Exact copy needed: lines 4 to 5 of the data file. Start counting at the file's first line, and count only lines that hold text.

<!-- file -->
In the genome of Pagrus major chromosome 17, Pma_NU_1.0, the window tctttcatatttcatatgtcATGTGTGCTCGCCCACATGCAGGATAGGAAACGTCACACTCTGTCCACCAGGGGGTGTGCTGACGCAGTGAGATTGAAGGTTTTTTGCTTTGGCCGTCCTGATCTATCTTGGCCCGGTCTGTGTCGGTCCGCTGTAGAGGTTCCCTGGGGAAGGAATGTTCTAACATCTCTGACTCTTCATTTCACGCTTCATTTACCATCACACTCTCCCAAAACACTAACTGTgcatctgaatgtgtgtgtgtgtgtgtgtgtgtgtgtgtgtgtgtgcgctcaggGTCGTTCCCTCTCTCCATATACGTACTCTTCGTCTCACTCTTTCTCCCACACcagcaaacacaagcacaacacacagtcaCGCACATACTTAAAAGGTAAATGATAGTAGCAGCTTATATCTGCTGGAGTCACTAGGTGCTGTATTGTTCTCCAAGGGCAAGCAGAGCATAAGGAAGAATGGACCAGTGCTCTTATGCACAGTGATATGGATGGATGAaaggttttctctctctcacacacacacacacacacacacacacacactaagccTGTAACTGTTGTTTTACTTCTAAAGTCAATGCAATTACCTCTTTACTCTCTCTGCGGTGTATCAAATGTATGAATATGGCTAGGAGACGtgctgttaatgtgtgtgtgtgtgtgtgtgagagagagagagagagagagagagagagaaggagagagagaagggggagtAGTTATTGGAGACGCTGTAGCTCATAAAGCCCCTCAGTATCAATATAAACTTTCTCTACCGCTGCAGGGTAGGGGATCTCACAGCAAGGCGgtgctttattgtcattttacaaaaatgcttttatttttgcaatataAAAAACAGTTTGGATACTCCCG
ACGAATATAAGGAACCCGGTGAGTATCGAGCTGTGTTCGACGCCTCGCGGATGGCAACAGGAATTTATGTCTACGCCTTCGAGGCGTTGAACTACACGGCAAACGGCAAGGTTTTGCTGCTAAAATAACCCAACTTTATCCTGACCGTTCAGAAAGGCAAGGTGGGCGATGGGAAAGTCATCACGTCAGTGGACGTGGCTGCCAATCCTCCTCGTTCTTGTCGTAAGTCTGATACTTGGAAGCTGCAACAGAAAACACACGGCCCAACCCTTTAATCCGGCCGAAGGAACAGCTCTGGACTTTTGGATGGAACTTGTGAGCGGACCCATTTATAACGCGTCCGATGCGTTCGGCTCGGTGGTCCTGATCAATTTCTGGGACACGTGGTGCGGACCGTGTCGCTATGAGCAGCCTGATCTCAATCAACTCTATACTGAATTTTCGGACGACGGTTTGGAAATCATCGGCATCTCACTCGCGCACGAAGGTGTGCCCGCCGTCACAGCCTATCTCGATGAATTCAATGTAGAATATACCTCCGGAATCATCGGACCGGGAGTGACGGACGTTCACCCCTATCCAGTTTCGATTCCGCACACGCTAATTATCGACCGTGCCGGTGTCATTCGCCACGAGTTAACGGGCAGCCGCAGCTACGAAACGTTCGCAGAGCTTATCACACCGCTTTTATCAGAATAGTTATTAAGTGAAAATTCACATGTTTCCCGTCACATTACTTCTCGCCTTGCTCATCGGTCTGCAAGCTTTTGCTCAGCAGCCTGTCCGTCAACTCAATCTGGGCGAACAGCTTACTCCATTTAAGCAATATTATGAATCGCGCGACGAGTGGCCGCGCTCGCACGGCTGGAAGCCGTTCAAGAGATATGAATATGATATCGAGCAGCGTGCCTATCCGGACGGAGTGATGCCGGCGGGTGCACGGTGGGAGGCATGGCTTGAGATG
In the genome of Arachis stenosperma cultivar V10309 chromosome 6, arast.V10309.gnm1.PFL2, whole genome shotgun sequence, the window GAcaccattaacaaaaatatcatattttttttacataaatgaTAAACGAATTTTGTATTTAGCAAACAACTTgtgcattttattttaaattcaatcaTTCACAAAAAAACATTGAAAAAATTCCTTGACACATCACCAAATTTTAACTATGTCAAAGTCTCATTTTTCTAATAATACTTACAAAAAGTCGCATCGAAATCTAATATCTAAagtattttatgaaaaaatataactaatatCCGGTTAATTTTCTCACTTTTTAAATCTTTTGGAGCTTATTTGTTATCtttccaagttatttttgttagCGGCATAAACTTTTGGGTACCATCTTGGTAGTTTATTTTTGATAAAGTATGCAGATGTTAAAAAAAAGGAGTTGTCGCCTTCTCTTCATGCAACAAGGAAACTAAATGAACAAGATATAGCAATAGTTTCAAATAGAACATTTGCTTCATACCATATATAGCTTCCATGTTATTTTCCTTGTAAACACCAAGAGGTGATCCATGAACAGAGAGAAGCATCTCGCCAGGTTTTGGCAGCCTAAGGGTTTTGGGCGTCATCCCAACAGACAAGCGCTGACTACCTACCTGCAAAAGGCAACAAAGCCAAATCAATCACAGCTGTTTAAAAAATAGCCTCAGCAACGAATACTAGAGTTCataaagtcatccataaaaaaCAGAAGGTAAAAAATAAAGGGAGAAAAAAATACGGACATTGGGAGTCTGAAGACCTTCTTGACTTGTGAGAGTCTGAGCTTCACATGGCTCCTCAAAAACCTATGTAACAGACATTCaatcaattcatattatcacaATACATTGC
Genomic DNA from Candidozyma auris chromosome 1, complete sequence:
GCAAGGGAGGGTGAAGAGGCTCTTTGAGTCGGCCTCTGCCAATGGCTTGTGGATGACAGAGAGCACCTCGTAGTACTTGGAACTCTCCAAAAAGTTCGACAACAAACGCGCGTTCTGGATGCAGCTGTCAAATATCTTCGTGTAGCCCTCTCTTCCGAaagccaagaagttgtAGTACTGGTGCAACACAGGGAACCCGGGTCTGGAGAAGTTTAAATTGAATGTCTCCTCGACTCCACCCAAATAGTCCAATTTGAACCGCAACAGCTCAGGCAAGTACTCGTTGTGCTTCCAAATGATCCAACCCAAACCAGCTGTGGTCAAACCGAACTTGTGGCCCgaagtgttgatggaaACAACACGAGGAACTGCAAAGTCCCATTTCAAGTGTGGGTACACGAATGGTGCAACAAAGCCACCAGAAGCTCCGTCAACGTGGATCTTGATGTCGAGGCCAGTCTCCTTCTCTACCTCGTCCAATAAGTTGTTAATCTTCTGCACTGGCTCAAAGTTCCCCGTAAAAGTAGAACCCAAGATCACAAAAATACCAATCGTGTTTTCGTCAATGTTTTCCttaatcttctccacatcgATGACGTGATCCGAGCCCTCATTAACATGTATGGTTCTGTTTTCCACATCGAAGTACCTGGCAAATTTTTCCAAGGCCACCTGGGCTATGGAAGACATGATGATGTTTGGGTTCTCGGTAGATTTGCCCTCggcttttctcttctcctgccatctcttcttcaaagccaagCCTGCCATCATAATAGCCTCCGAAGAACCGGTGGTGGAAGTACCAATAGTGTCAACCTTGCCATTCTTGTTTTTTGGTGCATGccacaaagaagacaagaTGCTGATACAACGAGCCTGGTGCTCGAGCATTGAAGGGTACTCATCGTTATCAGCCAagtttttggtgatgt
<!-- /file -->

Genomic DNA from Candidozyma auris chromosome 1, complete sequence:
GCAAGGGAGGGTGAAGAGGCTCTTTGAGTCGGCCTCTGCCAATGGCTTGTGGATGACAGAGAGCACCTCGTAGTACTTGGAACTCTCCAAAAAGTTCGACAACAAACGCGCGTTCTGGATGCAGCTGTCAAATATCTTCGTGTAGCCCTCTCTTCCGAaagccaagaagttgtAGTACTGGTGCAACACAGGGAACCCGGGTCTGGAGAAGTTTAAATTGAATGTCTCCTCGACTCCACCCAAATAGTCCAATTTGAACCGCAACAGCTCAGGCAAGTACTCGTTGTGCTTCCAAATGATCCAACCCAAACCAGCTGTGGTCAAACCGAACTTGTGGCCCgaagtgttgatggaaACAACACGAGGAACTGCAAAGTCCCATTTCAAGTGTGGGTACACGAATGGTGCAACAAAGCCACCAGAAGCTCCGTCAACGTGGATCTTGATGTCGAGGCCAGTCTCCTTCTCTACCTCGTCCAATAAGTTGTTAATCTTCTGCACTGGCTCAAAGTTCCCCGTAAAAGTAGAACCCAAGATCACAAAAATACCAATCGTGTTTTCGTCAATGTTTTCCttaatcttctccacatcgATGACGTGATCCGAGCCCTCATTAACATGTATGGTTCTGTTTTCCACATCGAAGTACCTGGCAAATTTTTCCAAGGCCACCTGGGCTATGGAAGACATGATGATGTTTGGGTTCTCGGTAGATTTGCCCTCggcttttctcttctcctgccatctcttcttcaaagccaagCCTGCCATCATAATAGCCTCCGAAGAACCGGTGGTGGAAGTACCAATAGTGTCAACCTTGCCATTCTTGTTTTTTGGTGCATGccacaaagaagacaagaTGCTGATACAACGAGCCTGGTGCTCGAGCATTGAAGGGTACTCATCGTTATCAGCCAagtttttggtgatgt